The year had just started, 2020, and what a year it was going to be. In a little over a month, my wife and I, along with our dog and cat would load everything we own into a car and make our way out west, to glorious Denver. We had just landed jobs, with me finding a freelance gig at what I thought would propel me to a more prominent local role of covering concerts, reviewing albums, and everything else that comes with it. Life was exciting, and we had tons of plans for our new lives. For Ashley it was a chance to get to settle into a new place with her best friend and others, but for me I was looking forward to one thing- Red Rock shows and seeing what Denver had to offer my music devouring soul.
Regardless, the year started out amazing. We had tickets to see Tool the first month of February, right before we left Louisiana. For me, it was my 24th evening spending it with maybe my favorite band, but it was also more than that. Sharing something like that with a spouse is a big deal to both of us, not only because it's frankly awesome, but because we get to share in something very special. For me that's what shows, festivals and life experiences have always been about. I’m never been swayed by money in the way many people are, it just wasn’t as important to me as making a dream become a reality, whether it's venturing to a show that cost too much(Tool tickets were about $300 for us both) or making it to a music festival across the country, experiences propel happiness and creativity alike.
It's with all of those and many more thoughts that I entered 2020 with. I wanted to take what I had learned in New Orleans and use it to get even deeper into the world I'd always felt called to. It's nearing March now, and I've just interviewed the lead singer of one of my recent favorite bands, Pup. It goes well, Stefan Babcock is an absolute gentleman and extremely open and easy to talk to, and finally it feels like this might be something I can make something out of. In Denver, Pup played and although it was great to finally be seeing a show in my new home city, the year was just beginning.
If you’re reading this and you know me, you know how crucial music and concerts are to my general well being. I stopped talking to some family this year, all for the best, and i’ve dealt with not only the drastic impact of the pandemic, but also the diagnosis of my strong as fuck wife wit breats cancer. Any other year, concerts and festivals would’ve been there to help us navigate stress and live life, but not only did the communal nature of our world disappear, but with it came venues closing, bands unable to tour or make money, and oh so many exciting moments for millions of people, gone in an instant. That's the virus dictating our lives, and music was one of the great sufferers of this pandemic. It's estimated that the general music industry lost somewhere between 2-4 billion in 2020, but that's only one side of the loss of live music.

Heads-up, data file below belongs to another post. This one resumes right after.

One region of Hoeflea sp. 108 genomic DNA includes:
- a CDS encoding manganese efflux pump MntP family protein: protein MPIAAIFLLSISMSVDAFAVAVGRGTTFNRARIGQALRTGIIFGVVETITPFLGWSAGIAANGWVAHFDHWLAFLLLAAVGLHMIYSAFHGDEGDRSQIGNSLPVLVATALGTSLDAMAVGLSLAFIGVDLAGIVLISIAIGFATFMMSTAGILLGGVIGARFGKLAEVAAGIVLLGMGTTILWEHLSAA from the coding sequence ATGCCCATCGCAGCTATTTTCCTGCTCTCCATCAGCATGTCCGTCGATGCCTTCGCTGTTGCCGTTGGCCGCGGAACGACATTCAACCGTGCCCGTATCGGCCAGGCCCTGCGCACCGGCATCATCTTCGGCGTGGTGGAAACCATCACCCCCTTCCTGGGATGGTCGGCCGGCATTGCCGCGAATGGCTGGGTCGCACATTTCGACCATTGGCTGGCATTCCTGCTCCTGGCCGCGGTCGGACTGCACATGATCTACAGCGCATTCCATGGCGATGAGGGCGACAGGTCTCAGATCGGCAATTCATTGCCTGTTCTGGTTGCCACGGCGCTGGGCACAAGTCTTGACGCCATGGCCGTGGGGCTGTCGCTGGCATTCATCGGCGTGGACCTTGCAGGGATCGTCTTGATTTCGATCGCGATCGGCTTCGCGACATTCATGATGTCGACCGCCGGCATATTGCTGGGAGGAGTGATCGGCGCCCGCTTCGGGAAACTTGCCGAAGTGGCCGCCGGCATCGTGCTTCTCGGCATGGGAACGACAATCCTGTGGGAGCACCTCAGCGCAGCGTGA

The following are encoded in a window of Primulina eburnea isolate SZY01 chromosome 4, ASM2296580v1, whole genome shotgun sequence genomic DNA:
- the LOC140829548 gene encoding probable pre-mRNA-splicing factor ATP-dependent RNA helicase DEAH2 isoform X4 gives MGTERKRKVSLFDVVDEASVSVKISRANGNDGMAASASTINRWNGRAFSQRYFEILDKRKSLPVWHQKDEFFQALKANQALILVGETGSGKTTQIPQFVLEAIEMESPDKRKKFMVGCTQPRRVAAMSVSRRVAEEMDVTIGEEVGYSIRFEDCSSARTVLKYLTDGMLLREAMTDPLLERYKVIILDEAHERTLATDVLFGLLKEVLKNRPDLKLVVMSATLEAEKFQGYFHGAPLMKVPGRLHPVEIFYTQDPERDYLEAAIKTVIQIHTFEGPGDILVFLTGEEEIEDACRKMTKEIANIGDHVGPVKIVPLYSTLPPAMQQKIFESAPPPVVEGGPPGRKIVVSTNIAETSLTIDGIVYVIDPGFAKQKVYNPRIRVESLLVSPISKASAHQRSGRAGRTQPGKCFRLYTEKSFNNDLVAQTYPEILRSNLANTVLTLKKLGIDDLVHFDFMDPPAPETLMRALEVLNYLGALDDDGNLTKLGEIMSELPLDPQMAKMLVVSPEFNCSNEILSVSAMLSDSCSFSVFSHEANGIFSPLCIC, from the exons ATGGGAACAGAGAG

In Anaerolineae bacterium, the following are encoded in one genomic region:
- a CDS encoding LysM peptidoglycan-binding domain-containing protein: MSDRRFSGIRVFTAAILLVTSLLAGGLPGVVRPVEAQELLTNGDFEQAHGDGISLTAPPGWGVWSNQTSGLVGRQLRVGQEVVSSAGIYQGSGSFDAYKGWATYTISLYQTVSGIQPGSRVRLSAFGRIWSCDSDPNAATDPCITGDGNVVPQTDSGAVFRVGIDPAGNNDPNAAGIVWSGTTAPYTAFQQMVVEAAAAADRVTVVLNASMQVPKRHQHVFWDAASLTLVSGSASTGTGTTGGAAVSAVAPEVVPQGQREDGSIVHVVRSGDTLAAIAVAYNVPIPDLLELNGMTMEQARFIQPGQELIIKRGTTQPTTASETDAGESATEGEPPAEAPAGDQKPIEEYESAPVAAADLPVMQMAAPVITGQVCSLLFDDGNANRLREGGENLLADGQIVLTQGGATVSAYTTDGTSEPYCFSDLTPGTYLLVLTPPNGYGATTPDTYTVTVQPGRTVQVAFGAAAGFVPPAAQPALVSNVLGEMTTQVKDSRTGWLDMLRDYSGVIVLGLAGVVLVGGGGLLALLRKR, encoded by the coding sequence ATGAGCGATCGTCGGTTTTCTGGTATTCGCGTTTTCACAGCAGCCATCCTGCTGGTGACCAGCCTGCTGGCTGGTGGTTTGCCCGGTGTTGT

Artists like U2, Taylor Swift and other mega hitters will obviously be fine, but what of the venue workers, or the the middle of the road opening bands with day jobs, or the sound engineers, light techs and every other person who helps put a performance on? They can’t afford to wait around as we argue over $600 checks and asshoiles who refuse to wear masks because of their “constitutional rights.”
My point is, everyone fucking suffered tihs year in one way or another, but its still a loss of uncalcuble lengths when you factor in not only music but entertainment as a whole.Just think about your plans for the year. Any concerts included? For me, 2020 was to mark the first time I'd take my sister to Bonnaroo, where we’d spend four blissful days off the grid doing something we almost never get to do. Tool was gonna play, as was Lizzo and Lana Del Rey, who my sister loves. There were even rumors of a King Gizzard late night set that was sure to be transcendent and utterly bonkers. Nick Cave was coming to Denver, as was Pearl Jam, and i was hoping to do a story on it, but alas we know how that ended.
I could go on and on, and this really wasn’t meant to be the first official post of the year, but the weight of creative endeavors that were not to be was just too deafening for me to ignore. After all, music had saved me, and plenty of others. This year at home, we needed it more than ever. I can’t speak for everyone, but my vinyl collection more than doubled this year, due in large part to not really being able to do anything. We were stuck at the house, Ashley was suffering for much of this year, and we needed something new to help us get through. Again music had helped me and others I know navigate through multiple impossible situations at once.
So even though “Roo and Rage and Pearl Jam, along with the Killers and xenu knows who else weren’t meant to be experienced this year, i hope we all are aware of how music and the arts helped us this year, and how great it will be to (safely) venture out to venues and festival grounds alike as the world (hopefully) can keep itself same.
Lastly, welcome to 2021! There’s tons of cool stuff planned for this year, with weekly posts planned and plenty of awesome mixtapes that will be available on spotify, as well as the instagram page, which brings plenty of off the wall music fun and plenty more.
Follow us for more content at @thedeathofthemixtape on instagram, facebook and Spotify. Thanks for reading.
Landon Murray is a New Orleans native, who thrives on painting the world he interprets through the useful forms of all types of art he feels connected to. He's seen over 1000 bands, and had loved mostly every minute of it. He has an amazing 10 year old dog, and is loving life.
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